Fabrics: Steel Mammoth Cotton FlannelHighland Cream & Blue Yarn Dyed Cotton Flannel, Blue Tahoe Cotton Flannel.

 

What about an absolute classic, a white suit. I saw Florence Walsh headline Glastonbury in 2017 in this stunning white suit, I think it gives the perfect combination of elegance and style. 


Blazer pattern - Jasika Blazer by Closet Core, Deer and doe Acajou Trousers Sewing Pattern.

Fabrics: Breeze Ivory Enzyme Washed Pure Linen Fabric, Ecru Linen Cotton Fabric

 

Fabric advice 

One thing to be mindful of when choosing a fabric and pattern is that not all fabrics are suitable for all blazer patterns.

The Heather blazer by Friday pattern company and the Jasika Blazer from closet core require a fabric with medium to heavy weight - for example the Rifle Paper Co canvases, and give a more structured look. 

Whereas The Blazer by the Avid Seamstress and the Blair blazer from Homer and Howells can be sewn in light to mid weight fabric. For example choose the Bold Magenta Viscose flowers fabric for a lighter weight blazer with drape, or go with the Meadow 21 Wale Cotton Needlecord Fabric for a blazer with some structure. 

 

My suit 

Of course, I had to take this opportunity to sew myself a new suit that I could share with you. If you're not feeling quite ready for a two piece in matching fabric then I think the perfect inbetween is a statement blazer with a coordinating pair of plain trousers.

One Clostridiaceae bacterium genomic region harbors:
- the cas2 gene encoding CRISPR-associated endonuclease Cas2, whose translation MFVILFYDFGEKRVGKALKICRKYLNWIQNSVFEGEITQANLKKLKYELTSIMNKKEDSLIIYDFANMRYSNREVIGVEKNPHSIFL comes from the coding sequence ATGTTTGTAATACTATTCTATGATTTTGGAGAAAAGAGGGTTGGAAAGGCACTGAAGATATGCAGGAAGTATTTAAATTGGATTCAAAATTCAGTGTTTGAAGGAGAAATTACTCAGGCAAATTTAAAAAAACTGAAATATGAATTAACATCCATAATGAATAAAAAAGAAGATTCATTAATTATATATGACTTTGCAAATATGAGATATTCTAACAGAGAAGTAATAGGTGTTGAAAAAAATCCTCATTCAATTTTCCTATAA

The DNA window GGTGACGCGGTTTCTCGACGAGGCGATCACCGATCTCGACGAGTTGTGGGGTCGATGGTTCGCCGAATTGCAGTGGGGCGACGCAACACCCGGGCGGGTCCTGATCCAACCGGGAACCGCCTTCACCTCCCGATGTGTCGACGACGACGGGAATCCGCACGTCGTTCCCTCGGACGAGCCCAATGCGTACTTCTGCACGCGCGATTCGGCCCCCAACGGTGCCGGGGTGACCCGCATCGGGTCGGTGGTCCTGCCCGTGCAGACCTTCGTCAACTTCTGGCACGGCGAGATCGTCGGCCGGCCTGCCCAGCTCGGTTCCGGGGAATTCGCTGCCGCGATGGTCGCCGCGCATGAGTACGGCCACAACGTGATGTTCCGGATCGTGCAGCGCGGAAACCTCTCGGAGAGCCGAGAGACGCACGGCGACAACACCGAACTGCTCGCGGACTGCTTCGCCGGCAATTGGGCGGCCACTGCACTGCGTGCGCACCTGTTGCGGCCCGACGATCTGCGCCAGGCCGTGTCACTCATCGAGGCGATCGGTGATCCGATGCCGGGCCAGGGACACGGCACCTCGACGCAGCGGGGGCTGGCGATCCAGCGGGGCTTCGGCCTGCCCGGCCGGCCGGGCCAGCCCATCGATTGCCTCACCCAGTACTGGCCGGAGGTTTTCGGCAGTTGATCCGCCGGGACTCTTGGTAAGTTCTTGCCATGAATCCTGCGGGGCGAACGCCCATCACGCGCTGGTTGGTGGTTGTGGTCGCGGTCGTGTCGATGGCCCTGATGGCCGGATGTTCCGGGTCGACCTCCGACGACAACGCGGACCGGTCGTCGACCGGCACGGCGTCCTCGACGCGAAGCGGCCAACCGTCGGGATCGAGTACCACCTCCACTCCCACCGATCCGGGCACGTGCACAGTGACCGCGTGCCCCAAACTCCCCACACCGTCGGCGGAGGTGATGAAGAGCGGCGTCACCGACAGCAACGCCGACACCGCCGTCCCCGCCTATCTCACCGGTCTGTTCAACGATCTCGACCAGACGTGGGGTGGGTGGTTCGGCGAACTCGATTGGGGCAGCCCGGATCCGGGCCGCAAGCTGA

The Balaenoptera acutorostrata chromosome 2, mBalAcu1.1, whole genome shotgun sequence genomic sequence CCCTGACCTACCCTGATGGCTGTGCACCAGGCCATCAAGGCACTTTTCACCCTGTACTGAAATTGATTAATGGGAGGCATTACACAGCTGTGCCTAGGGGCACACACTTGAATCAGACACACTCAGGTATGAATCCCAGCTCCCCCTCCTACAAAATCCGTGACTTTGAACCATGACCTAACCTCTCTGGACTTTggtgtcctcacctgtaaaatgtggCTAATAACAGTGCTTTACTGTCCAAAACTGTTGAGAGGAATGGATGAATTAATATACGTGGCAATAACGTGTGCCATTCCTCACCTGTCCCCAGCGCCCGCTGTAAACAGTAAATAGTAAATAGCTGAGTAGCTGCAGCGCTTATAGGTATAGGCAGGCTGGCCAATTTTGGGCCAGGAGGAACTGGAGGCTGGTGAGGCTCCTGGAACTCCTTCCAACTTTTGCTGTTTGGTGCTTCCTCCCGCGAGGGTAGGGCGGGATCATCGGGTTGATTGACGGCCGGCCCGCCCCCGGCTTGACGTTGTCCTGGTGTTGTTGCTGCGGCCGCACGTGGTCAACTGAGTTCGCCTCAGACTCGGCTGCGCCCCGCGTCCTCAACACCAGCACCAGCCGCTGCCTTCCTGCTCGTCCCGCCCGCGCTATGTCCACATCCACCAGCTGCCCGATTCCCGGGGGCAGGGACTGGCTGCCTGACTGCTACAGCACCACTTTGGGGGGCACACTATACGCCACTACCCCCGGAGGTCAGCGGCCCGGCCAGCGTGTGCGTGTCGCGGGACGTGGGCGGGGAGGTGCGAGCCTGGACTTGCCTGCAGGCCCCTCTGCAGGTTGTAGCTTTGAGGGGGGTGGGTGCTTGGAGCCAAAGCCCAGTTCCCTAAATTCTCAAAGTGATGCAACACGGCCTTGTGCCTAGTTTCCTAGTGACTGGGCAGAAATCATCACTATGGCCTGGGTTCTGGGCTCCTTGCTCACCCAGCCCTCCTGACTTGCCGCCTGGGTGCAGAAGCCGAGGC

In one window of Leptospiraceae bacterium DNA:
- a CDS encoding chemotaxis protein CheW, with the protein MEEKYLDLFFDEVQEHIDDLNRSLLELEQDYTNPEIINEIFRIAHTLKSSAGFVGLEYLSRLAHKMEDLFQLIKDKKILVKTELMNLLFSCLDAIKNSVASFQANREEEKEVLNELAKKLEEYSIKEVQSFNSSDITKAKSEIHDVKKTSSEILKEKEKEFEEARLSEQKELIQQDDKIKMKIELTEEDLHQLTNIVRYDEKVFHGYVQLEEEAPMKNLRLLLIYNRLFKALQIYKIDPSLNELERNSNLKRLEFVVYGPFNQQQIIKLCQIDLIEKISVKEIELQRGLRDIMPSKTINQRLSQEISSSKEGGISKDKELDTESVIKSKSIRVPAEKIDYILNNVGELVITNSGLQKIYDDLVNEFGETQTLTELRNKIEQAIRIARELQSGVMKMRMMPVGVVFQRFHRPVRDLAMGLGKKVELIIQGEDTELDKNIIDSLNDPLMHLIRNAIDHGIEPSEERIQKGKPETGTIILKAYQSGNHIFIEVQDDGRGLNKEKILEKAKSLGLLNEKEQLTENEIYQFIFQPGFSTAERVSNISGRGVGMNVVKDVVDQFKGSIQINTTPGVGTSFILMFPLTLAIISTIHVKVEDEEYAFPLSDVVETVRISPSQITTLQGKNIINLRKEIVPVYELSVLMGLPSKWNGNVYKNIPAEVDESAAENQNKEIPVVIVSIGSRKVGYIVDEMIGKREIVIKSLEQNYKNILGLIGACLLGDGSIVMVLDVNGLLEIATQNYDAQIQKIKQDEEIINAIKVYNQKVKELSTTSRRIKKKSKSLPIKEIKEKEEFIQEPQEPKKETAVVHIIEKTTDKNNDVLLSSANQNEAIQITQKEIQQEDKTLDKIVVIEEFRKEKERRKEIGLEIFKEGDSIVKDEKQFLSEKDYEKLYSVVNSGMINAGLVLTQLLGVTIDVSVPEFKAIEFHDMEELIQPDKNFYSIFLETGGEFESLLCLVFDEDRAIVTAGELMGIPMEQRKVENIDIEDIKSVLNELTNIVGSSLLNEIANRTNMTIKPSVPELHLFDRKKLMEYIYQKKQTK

For my latest suit I’ve gone for the Rifle Paper Co Jungle Hunter canvas. I love the detail of the design, it’s such a fun pattern with the illustrated animals,  and the colour palette is so beautiful and cheery. I used my current go to blazer pattern - The Heather Blazer by Friday Pattern Company. This blazer is a slightly oversized boxy style blazer, which makes for a perfect introduction to blazer sewing as you don’t have to worry about tailoring and fitting. I have sewn a size XL with no alterations. 

I think the pattern is very well written and detailed, it is quite an involved make but it leaves you with a beautifully finished garment to be proud of. 



For the trousers I have used a coral/pink twill which picks up the colours of the flowers in the blazer perfectly. I used yet another tried and tested pattern of mine, the Chandler Pants by Untitled Thoughts. I’ve sewn a size 10 at the waist graded into a size 9 at the hips and leg. I love that these trousers have an elastic back as that suits my changing body shape well, but the front has a clean and detailed finish with either darts or pleats, pockets and button loops. I think the tapered leg gives a nice smart slightly fitted look which lends itself well to the suit style. 


I definitely see many more suits in my future plans. I already have plans for the new Garden of Dreams Pebbles Cotton sateen which I’m planning to turn into a short suit using the Blair Blazer and the short view of the Chandler Pants.